Hiring a new employee is a dicey proposition. Candidates face pressure to impress to be sure, but hiring managers are also under the gun. Selecting a candidate that performs poorly can damage their reputation and call into question their leadership and decision-making skills. No one wants you to do well more than the person who hired you. So having the skills to do the job is not enough, hiring managers are on the look out for signs of clear motivation. They want the type-A, go-for-it, burn the midnight oil employee who will make them look good.
So what if you’re a high performer, but one who needs a little flexibility on where and how you get the job done? How can you convey the requirement and close the deal without looking like a high-maintenance slacker?
- Research the Culture: Some organizations are known for flexible work policies while others have a more traditional approach so it’s important to research the company’s culture and practices before you interview and certainly before your accept an offer.
- Consider Your Role: While most positions given technology allow for remote work, others do not. You can’t outsource a haircut and you can’t be a work at home receptionist. Consider the demands of your job and then have a candid conversation with the hiring manager if flexibility seems reasonable.
- Negotiate: Once an offer of employment is presented negotiate the flexible work schedule like any other benefit. Also, you can foreshadow the request earlier in the process (so you’re not springing it on them) by noting how you achieved superior results in your last job under similar conditions. And that is the key: focus on results produced not accommodations sought.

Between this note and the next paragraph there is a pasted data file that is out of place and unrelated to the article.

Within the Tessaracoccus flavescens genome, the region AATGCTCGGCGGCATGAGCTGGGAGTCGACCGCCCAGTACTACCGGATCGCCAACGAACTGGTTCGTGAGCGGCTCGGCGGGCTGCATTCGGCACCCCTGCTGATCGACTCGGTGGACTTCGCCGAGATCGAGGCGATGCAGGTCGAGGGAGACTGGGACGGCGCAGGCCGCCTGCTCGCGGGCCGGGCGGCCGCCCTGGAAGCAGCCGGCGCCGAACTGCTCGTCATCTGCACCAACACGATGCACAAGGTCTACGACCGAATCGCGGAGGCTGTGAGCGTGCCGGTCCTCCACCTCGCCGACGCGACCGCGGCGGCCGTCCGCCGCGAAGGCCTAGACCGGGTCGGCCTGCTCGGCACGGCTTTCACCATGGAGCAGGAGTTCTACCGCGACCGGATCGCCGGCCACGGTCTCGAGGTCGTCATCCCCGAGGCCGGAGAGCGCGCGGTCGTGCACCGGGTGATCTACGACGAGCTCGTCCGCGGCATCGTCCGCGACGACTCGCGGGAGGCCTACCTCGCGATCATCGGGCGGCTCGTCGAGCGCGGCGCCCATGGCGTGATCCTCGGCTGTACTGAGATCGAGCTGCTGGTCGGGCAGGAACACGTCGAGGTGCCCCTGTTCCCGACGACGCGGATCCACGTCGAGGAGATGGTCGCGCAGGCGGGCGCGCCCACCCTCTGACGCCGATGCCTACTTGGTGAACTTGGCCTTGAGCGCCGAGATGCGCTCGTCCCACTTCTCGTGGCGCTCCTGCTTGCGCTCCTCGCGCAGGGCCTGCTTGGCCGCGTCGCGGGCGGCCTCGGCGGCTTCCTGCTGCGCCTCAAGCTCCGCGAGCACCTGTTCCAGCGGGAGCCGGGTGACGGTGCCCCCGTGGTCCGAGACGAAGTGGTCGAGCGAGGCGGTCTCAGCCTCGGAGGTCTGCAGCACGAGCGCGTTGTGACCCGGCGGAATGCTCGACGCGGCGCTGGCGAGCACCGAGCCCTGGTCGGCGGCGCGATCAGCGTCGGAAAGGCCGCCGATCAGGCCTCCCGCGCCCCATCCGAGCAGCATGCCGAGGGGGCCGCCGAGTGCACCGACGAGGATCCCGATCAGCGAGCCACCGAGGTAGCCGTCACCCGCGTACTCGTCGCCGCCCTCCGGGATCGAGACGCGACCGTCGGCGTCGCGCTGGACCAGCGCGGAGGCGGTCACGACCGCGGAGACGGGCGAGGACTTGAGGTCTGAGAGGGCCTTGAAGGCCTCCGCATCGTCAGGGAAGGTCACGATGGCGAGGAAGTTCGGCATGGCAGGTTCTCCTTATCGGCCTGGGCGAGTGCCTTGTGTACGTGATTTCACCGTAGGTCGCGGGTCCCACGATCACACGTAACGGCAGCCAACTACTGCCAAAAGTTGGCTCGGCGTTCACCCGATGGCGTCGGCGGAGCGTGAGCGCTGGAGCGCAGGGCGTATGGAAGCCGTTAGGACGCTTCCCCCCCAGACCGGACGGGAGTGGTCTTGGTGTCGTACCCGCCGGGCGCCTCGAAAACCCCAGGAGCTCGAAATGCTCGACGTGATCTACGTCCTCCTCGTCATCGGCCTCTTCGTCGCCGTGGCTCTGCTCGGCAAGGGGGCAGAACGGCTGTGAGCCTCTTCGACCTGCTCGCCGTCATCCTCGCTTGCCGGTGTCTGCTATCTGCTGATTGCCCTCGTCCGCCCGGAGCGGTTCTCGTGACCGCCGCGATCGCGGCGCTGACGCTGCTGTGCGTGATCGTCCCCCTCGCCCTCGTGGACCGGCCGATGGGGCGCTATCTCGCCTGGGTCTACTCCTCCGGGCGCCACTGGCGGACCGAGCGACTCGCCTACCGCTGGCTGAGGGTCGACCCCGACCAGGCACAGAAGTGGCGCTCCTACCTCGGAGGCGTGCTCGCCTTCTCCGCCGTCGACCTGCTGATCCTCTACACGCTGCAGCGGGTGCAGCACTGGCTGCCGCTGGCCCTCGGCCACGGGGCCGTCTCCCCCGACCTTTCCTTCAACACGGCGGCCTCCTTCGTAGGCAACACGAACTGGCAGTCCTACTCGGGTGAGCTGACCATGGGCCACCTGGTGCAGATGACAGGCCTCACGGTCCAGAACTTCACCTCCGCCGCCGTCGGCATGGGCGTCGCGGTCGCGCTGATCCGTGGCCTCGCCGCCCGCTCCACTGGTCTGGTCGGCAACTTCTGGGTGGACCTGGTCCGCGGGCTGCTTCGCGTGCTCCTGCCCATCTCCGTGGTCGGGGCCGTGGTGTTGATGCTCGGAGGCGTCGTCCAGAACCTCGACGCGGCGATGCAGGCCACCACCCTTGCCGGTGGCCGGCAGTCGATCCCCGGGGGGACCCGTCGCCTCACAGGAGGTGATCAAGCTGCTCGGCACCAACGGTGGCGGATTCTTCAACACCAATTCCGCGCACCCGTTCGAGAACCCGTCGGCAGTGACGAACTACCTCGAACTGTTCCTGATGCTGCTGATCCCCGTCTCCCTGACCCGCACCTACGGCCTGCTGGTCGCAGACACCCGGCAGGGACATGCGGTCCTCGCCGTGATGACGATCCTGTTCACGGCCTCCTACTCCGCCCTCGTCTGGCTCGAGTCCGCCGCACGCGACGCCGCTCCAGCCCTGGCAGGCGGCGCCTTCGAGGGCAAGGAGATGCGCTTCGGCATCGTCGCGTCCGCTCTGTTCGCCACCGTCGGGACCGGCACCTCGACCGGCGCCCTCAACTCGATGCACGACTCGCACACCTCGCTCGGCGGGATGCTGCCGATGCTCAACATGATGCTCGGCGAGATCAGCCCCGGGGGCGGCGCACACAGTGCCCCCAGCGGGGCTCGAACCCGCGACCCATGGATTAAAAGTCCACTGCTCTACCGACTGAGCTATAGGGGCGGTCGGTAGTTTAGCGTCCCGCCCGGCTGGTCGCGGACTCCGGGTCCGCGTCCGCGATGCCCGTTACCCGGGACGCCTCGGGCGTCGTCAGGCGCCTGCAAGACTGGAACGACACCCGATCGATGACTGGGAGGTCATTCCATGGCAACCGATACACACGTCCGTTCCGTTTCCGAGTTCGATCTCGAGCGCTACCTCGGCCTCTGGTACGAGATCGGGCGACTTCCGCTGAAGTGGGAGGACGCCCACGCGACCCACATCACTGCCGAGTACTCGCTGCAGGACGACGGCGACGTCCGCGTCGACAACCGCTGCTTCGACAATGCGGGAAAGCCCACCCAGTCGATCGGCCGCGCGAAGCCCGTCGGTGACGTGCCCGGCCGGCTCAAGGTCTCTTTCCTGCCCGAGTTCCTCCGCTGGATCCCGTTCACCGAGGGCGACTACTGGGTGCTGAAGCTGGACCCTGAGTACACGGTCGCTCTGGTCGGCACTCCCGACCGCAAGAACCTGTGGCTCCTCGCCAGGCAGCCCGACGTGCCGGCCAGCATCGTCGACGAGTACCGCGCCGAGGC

- Be Specific: Finally, it’s important to be specific as possible regarding what you’re requesting. Do you need to work at home full time, two days a week, or adopt a flexible schedule that allows for core office hours for meeting and more flexibility at the bookends of the day.
- Share the Why: Does your flexible schedule request stem from a personal preference such as an introvert needing a day or two away from the cube farm to crank out great product or an employee with a long commute that wants to save some sanity on the Friday rush? Is it a lifestyle-driven need such as a requirement to pick up the kids from daycare at certain time or a health-related accommodation request? Sharing the reason for your request may help you sell it, but remember you don’t need to divulge any personal information and decisions on these matters should be fair and consistent across job roles.
Most managers would hire results over activity any day. Prove you can do the first and the topic is a non-issue.
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